Elevation and Transformation of US Arms Sales to Taiwan

After Trump administration announced selling 108 M1A2T Abrams tanks to Taiwan in July, another green light on the sale of 66 F-16V fighter jets is expected to ensue in September. It is unprecedented for Washington to approve selling such heavyweight military gears to Taiwan in succession, especially those with capabilities in par with the ones on active duty in the U.S. military. It appears that not only the specifications of the sold weapons have been upgraded, but also the US-Taiwan arms sales policy is transforming.

3 main factors historically influenced the decisions on U.S. arms sales to Taiwan: (1) The status of cross-strait military balance; (2) the competition in the global arms market; and (3) Taiwan's advancement on weapons development. Political dynamics such as Washington's resilience against China's pressure and the mutual trust and relations between the U.S. and Taiwan would always play a part in the process.

To keeping cross-Strait military balance, the U.S. has been providing Taiwan weapons that meet Taiwan's minimum requirement to deter China's military attack, but not enough to wage war. (or to "reclaim" the mainland from Taiwan's perspective). In the early days, when the naval and air prowess of the Chinese People's Liberation Army (PLA) was still in its primitive stage, the U. S. could maintain such a balance by selling Taiwan basic ground-based defense systems, retired aircraft, and naval vessels. However, since PLA acquired R-77 medium-range air-to-air missiles from Russia for purchasing Su Kai 27 fighter jets in 1999, the PLA has aggressively stepped up its military preparedness and capacity and was never shy to showcase its hard power through frequent massive military drills. In light of the growing disparity of military power between China and Taiwan, the U.S. has been continuously calibrating its arms sales packages to Taiwan to keep China at bay.

The international market competitions prompt U.S. arms sales to Taiwan as well. Whenever Taiwan managed to acquire weapons through other channels, the U.S. would match the offer. For example, after Taiwan secured the deal to purchase Mirage 2000 fighter jets from France in 1992, the old Bush administration immediately announced the sale of F-16A / B fighter jets to Taiwan within a month.

Taiwan's weapons development ability also had a say in the game. Whenever Taiwan had a breakthrough in developing certain types of weapons, the U.S. would immediately approve the arms sale of the same grade to Taiwan. Harpoon anti-ship missiles, AGM-88B anti-radiation missile, and AGM-154C Joint Direct Attack Munition were all acquired by Taiwan under such circumstances.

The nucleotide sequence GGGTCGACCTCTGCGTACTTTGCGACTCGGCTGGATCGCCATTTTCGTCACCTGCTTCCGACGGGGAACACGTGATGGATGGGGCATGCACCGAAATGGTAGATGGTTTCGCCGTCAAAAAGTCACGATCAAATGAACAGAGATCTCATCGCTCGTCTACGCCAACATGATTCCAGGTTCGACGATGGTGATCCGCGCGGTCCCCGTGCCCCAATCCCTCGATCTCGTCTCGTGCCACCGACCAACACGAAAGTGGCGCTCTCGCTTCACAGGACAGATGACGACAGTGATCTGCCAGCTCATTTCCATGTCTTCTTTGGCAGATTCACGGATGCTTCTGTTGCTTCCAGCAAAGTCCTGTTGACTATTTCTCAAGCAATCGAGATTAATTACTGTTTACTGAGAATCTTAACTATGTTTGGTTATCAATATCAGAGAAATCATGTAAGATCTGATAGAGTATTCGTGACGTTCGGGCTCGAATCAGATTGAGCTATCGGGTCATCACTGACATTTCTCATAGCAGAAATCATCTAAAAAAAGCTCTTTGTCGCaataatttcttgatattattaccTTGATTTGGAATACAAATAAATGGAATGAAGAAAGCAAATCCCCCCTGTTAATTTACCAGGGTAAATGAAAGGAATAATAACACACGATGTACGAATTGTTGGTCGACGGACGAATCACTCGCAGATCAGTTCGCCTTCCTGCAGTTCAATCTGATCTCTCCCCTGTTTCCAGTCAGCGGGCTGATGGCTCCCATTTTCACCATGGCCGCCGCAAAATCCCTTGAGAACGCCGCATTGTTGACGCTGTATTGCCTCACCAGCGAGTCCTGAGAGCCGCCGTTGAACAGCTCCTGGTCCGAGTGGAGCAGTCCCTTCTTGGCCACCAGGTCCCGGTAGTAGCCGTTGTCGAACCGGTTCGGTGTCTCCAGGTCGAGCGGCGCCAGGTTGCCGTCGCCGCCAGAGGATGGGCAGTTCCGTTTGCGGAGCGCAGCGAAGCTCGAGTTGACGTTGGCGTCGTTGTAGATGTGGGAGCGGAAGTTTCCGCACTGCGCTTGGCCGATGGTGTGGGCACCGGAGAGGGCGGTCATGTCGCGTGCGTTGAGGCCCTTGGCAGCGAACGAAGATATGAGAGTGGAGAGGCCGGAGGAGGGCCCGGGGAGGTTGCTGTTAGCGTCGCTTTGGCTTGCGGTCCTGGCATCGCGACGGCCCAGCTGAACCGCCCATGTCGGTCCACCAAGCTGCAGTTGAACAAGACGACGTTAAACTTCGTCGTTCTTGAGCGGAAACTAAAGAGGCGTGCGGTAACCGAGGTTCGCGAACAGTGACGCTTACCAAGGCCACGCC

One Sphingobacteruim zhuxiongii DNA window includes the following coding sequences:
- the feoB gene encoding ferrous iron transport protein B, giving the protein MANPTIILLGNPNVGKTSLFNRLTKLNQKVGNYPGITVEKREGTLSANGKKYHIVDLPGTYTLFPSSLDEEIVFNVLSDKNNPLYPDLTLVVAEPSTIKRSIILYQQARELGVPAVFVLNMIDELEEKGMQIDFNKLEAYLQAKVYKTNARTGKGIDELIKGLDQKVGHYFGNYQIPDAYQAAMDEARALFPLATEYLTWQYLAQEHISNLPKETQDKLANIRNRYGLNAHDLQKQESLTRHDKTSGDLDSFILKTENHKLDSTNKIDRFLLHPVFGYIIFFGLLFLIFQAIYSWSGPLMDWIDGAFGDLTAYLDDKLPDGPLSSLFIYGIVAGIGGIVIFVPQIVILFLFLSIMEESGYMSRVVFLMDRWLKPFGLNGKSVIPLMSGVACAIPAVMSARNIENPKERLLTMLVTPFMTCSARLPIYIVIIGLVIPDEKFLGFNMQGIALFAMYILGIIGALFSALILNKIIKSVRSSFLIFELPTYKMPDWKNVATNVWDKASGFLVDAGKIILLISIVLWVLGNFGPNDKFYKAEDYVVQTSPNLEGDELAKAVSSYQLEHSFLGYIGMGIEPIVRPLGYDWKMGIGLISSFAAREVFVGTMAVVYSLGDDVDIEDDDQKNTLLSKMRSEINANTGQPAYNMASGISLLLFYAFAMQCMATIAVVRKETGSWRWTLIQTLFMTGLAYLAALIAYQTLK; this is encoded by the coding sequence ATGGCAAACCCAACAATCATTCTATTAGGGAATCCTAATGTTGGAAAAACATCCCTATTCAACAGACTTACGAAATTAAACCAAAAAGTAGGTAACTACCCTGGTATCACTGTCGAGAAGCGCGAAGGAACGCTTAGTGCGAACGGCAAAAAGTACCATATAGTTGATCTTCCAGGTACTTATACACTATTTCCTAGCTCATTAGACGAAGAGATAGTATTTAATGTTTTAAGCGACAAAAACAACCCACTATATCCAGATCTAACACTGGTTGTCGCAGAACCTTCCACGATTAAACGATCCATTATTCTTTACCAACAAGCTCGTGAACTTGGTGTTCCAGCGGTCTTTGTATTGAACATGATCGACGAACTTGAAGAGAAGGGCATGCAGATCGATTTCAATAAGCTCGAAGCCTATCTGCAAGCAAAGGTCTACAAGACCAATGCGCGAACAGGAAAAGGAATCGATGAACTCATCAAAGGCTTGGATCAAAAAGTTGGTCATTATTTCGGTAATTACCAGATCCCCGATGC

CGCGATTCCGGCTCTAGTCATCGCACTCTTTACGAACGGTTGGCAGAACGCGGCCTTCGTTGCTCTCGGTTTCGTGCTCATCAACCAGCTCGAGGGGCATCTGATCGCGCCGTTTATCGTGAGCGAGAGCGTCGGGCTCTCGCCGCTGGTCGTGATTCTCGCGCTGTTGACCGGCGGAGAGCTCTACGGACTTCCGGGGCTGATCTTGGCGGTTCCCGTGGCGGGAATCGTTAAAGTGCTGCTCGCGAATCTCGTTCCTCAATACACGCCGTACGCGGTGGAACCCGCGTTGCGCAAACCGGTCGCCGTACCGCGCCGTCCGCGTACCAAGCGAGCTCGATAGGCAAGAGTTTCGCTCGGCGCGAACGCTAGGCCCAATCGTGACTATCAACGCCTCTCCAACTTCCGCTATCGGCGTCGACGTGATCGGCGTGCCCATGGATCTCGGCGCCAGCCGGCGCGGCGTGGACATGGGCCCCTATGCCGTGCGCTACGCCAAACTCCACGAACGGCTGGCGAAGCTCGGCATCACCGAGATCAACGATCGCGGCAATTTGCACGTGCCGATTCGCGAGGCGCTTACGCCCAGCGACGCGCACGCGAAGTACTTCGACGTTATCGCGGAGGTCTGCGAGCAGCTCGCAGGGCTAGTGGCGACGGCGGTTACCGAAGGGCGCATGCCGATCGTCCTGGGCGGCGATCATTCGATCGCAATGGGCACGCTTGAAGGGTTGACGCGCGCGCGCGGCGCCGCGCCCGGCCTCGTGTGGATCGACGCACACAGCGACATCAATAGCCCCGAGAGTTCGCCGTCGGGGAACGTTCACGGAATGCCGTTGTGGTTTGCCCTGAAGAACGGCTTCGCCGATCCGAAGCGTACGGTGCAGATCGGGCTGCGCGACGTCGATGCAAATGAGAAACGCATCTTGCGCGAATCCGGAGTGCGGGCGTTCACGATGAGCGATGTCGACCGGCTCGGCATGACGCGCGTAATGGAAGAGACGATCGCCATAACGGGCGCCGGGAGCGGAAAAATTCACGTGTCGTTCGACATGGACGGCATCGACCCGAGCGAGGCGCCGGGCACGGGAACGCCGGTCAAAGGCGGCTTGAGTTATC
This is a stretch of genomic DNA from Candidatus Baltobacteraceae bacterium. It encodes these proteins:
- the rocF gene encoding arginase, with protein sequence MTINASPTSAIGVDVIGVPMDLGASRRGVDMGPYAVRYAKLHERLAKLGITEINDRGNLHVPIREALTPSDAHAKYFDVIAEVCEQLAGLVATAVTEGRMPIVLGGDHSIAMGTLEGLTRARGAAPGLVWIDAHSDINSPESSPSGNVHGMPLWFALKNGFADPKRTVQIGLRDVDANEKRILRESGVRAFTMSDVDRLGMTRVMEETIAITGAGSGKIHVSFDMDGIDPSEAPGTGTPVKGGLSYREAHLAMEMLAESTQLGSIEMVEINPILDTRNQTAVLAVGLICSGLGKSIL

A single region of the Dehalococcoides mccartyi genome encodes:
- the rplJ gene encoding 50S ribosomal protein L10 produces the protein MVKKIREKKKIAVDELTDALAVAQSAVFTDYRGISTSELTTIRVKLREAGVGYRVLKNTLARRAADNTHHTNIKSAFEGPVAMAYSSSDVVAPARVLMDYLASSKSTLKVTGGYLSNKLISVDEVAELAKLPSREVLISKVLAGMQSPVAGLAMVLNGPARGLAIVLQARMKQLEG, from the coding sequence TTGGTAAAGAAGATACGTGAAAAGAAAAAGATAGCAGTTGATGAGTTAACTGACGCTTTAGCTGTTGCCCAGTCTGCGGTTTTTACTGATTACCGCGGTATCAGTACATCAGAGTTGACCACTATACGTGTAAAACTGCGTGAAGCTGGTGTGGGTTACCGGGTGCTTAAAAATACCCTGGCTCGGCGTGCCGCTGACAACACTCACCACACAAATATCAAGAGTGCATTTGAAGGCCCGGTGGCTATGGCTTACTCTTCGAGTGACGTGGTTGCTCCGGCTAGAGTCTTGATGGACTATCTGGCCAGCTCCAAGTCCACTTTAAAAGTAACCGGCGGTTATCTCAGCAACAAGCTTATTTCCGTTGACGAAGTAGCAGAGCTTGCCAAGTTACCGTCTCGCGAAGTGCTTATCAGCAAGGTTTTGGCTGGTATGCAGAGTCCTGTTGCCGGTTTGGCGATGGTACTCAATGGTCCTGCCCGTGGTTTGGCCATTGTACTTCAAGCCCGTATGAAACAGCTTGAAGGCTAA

Before the U.S. switched diplomatic recognition from ROC (Taiwan) to the People's Republic of China (PRC) in 1979, the US-Taiwan arms sales decisions used to be shaped mainly in the U.S.-Taiwan annual arms sales talks held in Aprils. Taiwan would submit a wish list to the Pentagon by the end of the previous year. The desired articles were usually packaged for review and announcement. Once approved, the items would be released in batches. The interval could last from one to several years. 

Quality-wise, the weapons sold to Taiwan were usually subpar items due to the restraint of the Taiwan Relations Act. The ones with offensive capacities were particularly difficult to come through. However, the restrictions seemed to have been relaxed since the announcement of the recent significant sales of M1A2T tanks and F-16V fighter jets.

The first notable change is the pattern of reviewing and approval process. Instead of "packaged" review, now Taiwan's request is taken "case-by-case," which is the same model the United States has adopted for other allies. Also, Washington has decided to respect Taiwan's actuarial requirement report this time. It has agreed upon Taiwan military's weapons procurement goals under reasonable arguments. Meanwhile, the two parties started to have sidebar meetings to exchange views on the purchases list during annual US-Taiwan high-level strategic dialogues, such as the Monterey Talks and the US-Taiwan Annual Defense Review Conference. As a result, Taiwan could have early access to U.S. assessment opinions, so that it could make necessary adjustments to reach consensus in time.